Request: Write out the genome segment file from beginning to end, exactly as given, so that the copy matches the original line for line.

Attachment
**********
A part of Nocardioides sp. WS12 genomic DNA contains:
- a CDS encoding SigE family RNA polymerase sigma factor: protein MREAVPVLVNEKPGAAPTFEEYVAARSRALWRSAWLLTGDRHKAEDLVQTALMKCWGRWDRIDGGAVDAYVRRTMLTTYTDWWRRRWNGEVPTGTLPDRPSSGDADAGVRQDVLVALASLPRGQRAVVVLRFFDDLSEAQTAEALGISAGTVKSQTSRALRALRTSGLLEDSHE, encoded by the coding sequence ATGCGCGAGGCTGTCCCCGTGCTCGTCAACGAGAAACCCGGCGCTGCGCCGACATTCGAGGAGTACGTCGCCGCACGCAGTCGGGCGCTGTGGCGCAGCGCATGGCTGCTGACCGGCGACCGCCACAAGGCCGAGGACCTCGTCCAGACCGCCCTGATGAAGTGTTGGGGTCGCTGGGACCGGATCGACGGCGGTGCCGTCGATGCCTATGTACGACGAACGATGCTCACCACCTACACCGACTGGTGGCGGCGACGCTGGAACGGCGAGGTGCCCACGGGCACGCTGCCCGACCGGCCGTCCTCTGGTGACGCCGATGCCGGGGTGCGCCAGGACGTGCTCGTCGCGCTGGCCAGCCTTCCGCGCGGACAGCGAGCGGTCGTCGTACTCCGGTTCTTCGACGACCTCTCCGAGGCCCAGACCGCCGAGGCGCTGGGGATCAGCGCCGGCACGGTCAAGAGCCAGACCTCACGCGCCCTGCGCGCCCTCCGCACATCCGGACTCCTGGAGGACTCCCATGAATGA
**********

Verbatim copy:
A part of Nocardioides sp. WS12 genomic DNA contains:
- a CDS encoding SigE family RNA polymerase sigma factor: protein MREAVPVLVNEKPGAAPTFEEYVAARSRALWRSAWLLTGDRHKAEDLVQTALMKCWGRWDRIDGGAVDAYVRRTMLTTYTDWWRRRWNGEVPTGTLPDRPSSGDADAGVRQDVLVALASLPRGQRAVVVLRFFDDLSEAQTAEALGISAGTVKSQTSRALRALRTSGLLEDSHE, encoded by the coding sequence ATGCGCGAGGCTGTCCCCGTGCTCGTCAACGAGAAACCCGGCGCTGCGCCGACATTCGAGGAGTACGTCGCCGCACGCAGTCGGGCGCTGTGGCGCAGCGCATGGCTGCTGACCGGCGACCGCCACAAGGCCGAGGACCTCGTCCAGACCGCCCTGATGAAGTGTTGGGGTCGCTGGGACCGGATCGACGGCGGTGCCGTCGATGCCTATGTACGACGAACGATGCTCACCACCTACACCGACTGGTGGCGGCGACGCTGGAACGGCGAGGTGCCCACGGGCACGCTGCCCGACCGGCCGTCCTCTGGTGACGCCGATGCCGGGGTGCGCCAGGACGTGCTCGTCGCGCTGGCCAGCCTTCCGCGCGGACAGCGAGCGGTCGTCGTACTCCGGTTCTTCGACGACCTCTCCGAGGCCCAGACCGCCGAGGCGCTGGGGATCAGCGCCGGCACGGTCAAGAGCCAGACCTCACGCGCCCTGCGCGCCCTCCGCACATCCGGACTCCTGGAGGACTCCCATGAATGA